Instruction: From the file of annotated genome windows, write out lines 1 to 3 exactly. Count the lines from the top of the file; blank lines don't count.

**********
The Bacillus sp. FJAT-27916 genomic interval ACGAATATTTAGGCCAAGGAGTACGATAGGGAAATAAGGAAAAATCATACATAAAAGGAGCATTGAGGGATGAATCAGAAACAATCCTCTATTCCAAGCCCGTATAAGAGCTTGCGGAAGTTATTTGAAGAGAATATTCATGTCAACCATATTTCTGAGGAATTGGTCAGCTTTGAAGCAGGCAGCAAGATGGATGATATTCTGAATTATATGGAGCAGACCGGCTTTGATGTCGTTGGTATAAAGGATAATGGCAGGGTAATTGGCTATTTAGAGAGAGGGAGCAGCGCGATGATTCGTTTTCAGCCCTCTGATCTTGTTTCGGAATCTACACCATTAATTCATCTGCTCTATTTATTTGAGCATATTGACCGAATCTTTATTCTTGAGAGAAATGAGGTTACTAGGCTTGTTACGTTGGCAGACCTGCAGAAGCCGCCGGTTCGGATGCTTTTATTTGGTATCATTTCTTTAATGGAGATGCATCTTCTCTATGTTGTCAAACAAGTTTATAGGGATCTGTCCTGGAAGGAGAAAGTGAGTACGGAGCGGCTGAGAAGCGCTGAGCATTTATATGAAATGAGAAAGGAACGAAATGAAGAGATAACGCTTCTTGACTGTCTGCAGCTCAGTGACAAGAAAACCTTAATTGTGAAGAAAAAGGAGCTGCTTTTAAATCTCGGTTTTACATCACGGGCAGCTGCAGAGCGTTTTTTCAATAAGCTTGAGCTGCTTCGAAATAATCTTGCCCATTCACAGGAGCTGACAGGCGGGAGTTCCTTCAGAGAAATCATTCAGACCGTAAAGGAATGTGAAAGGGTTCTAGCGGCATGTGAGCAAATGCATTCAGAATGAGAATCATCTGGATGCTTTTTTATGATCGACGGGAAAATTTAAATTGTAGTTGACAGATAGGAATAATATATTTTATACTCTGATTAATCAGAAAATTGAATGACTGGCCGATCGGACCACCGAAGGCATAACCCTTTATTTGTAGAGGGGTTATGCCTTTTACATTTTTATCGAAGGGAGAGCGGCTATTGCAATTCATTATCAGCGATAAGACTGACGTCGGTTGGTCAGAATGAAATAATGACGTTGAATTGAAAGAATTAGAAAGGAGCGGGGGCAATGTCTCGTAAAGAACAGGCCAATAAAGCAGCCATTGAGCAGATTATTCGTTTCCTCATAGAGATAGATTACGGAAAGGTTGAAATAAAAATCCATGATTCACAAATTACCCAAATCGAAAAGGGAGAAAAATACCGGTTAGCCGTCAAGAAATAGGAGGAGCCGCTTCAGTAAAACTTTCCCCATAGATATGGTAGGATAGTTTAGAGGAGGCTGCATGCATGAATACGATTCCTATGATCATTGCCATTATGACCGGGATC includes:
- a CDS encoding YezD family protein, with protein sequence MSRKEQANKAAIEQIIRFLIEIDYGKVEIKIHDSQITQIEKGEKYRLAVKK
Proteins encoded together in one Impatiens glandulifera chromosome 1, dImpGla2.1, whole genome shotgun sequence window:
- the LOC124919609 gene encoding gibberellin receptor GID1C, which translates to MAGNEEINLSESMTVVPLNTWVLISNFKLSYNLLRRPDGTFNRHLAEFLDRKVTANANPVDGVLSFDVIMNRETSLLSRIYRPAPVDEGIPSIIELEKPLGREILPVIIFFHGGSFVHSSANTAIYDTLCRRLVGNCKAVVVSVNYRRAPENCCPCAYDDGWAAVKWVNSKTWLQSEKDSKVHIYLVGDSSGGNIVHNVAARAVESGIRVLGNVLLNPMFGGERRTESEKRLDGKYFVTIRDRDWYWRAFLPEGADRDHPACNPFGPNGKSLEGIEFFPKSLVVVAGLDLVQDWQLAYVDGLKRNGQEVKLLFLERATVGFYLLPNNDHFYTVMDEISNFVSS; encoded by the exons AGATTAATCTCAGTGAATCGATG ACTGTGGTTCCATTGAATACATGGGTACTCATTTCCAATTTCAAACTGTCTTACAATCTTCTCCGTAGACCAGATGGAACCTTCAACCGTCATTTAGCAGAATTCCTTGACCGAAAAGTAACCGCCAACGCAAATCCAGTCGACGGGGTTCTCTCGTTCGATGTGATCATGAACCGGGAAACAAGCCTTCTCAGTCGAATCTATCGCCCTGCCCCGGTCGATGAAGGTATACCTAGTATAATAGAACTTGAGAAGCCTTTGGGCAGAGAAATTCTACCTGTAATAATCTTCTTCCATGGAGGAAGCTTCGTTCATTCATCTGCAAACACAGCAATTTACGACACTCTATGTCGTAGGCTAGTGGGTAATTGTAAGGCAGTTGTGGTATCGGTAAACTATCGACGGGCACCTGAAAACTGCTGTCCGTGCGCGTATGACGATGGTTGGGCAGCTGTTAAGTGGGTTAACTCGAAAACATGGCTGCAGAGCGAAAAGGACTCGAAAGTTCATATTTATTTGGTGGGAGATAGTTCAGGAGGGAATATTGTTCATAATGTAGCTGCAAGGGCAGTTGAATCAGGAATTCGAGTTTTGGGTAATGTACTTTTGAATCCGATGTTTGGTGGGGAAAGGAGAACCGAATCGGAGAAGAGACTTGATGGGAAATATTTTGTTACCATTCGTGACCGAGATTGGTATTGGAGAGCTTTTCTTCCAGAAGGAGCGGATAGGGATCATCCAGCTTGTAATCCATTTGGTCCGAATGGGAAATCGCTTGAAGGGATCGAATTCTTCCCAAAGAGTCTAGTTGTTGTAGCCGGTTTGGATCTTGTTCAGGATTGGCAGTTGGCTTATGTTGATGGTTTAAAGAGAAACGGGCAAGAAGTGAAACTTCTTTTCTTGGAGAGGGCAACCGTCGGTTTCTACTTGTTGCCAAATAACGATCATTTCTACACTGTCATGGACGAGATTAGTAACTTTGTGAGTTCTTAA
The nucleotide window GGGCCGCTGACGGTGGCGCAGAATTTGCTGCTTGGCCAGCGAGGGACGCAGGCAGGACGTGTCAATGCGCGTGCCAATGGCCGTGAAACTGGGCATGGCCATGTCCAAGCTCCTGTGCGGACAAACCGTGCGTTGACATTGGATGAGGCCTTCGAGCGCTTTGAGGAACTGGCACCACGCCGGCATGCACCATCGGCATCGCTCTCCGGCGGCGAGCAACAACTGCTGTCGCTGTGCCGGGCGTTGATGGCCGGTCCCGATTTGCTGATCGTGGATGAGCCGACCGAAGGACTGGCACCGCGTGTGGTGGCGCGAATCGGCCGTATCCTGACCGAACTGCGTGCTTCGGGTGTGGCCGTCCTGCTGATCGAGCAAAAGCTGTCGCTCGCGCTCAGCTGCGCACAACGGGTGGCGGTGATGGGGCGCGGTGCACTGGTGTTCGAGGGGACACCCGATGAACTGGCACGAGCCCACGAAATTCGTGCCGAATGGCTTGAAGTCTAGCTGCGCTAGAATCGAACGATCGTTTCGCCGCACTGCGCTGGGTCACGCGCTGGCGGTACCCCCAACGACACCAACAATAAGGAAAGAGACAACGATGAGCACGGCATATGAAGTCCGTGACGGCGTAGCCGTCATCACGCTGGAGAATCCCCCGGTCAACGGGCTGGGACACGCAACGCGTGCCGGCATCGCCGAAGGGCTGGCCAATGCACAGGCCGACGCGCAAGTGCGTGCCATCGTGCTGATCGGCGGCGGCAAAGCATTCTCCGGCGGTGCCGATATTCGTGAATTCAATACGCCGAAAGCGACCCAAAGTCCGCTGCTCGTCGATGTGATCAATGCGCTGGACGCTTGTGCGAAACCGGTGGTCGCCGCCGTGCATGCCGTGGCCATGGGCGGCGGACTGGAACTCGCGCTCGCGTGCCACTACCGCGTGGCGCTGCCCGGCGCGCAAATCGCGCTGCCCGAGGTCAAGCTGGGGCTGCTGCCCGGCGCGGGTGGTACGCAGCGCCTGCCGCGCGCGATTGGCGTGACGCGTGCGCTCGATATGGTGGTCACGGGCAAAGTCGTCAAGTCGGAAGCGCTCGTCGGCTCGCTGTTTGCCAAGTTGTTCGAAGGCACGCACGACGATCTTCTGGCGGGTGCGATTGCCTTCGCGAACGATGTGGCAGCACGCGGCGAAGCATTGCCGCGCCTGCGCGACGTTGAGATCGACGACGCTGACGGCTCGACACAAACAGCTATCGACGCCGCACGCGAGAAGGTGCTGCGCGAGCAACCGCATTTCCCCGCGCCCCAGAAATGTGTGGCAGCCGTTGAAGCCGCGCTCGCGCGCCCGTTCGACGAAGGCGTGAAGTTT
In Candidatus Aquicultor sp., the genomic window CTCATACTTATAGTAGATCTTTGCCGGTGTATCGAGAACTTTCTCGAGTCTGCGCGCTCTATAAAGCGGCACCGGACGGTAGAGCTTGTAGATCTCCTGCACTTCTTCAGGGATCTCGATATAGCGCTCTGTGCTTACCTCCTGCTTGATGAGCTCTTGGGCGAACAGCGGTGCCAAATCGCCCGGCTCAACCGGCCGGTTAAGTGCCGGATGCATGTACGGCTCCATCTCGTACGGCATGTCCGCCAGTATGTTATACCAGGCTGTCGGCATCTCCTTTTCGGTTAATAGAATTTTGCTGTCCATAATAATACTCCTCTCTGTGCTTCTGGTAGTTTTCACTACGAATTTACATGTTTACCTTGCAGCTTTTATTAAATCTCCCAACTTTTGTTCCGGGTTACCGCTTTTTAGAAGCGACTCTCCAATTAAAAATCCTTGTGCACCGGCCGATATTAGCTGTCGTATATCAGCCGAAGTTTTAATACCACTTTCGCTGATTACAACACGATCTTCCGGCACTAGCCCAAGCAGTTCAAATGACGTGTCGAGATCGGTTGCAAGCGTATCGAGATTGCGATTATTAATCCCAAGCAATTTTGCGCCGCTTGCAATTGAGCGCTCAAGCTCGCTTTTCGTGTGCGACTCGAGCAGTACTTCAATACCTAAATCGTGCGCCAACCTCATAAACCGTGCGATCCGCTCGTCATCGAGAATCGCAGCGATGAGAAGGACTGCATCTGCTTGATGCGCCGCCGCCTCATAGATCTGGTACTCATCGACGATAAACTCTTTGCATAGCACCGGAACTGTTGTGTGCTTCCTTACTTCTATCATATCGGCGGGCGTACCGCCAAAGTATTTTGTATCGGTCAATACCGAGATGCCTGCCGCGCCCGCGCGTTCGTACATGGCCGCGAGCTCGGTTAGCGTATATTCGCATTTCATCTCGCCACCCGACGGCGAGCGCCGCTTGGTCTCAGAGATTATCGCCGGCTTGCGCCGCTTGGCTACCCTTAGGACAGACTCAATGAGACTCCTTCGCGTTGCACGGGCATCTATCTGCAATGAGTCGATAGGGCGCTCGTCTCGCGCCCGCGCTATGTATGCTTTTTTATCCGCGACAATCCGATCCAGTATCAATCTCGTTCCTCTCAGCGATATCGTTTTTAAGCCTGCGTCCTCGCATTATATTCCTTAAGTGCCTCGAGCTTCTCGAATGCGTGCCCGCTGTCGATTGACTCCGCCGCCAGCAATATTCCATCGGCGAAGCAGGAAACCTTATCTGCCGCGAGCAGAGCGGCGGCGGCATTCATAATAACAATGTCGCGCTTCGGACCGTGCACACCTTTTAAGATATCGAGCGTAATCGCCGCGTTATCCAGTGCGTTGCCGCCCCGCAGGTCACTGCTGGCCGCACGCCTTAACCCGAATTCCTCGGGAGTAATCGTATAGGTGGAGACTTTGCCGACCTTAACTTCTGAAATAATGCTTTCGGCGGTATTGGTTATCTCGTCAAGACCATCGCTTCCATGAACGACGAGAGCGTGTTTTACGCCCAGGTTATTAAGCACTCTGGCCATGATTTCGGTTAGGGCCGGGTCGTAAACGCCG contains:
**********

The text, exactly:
The Bacillus sp. FJAT-27916 genomic interval ACGAATATTTAGGCCAAGGAGTACGATAGGGAAATAAGGAAAAATCATACATAAAAGGAGCATTGAGGGATGAATCAGAAACAATCCTCTATTCCAAGCCCGTATAAGAGCTTGCGGAAGTTATTTGAAGAGAATATTCATGTCAACCATATTTCTGAGGAATTGGTCAGCTTTGAAGCAGGCAGCAAGATGGATGATATTCTGAATTATATGGAGCAGACCGGCTTTGATGTCGTTGGTATAAAGGATAATGGCAGGGTAATTGGCTATTTAGAGAGAGGGAGCAGCGCGATGATTCGTTTTCAGCCCTCTGATCTTGTTTCGGAATCTACACCATTAATTCATCTGCTCTATTTATTTGAGCATATTGACCGAATCTTTATTCTTGAGAGAAATGAGGTTACTAGGCTTGTTACGTTGGCAGACCTGCAGAAGCCGCCGGTTCGGATGCTTTTATTTGGTATCATTTCTTTAATGGAGATGCATCTTCTCTATGTTGTCAAACAAGTTTATAGGGATCTGTCCTGGAAGGAGAAAGTGAGTACGGAGCGGCTGAGAAGCGCTGAGCATTTATATGAAATGAGAAAGGAACGAAATGAAGAGATAACGCTTCTTGACTGTCTGCAGCTCAGTGACAAGAAAACCTTAATTGTGAAGAAAAAGGAGCTGCTTTTAAATCTCGGTTTTACATCACGGGCAGCTGCAGAGCGTTTTTTCAATAAGCTTGAGCTGCTTCGAAATAATCTTGCCCATTCACAGGAGCTGACAGGCGGGAGTTCCTTCAGAGAAATCATTCAGACCGTAAAGGAATGTGAAAGGGTTCTAGCGGCATGTGAGCAAATGCATTCAGAATGAGAATCATCTGGATGCTTTTTTATGATCGACGGGAAAATTTAAATTGTAGTTGACAGATAGGAATAATATATTTTATACTCTGATTAATCAGAAAATTGAATGACTGGCCGATCGGACCACCGAAGGCATAACCCTTTATTTGTAGAGGGGTTATGCCTTTTACATTTTTATCGAAGGGAGAGCGGCTATTGCAATTCATTATCAGCGATAAGACTGACGTCGGTTGGTCAGAATGAAATAATGACGTTGAATTGAAAGAATTAGAAAGGAGCGGGGGCAATGTCTCGTAAAGAACAGGCCAATAAAGCAGCCATTGAGCAGATTATTCGTTTCCTCATAGAGATAGATTACGGAAAGGTTGAAATAAAAATCCATGATTCACAAATTACCCAAATCGAAAAGGGAGAAAAATACCGGTTAGCCGTCAAGAAATAGGAGGAGCCGCTTCAGTAAAACTTTCCCCATAGATATGGTAGGATAGTTTAGAGGAGGCTGCATGCATGAATACGATTCCTATGATCATTGCCATTATGACCGGGATC includes:
- a CDS encoding YezD family protein, with protein sequence MSRKEQANKAAIEQIIRFLIEIDYGKVEIKIHDSQITQIEKGEKYRLAVKK
Proteins encoded together in one Impatiens glandulifera chromosome 1, dImpGla2.1, whole genome shotgun sequence window: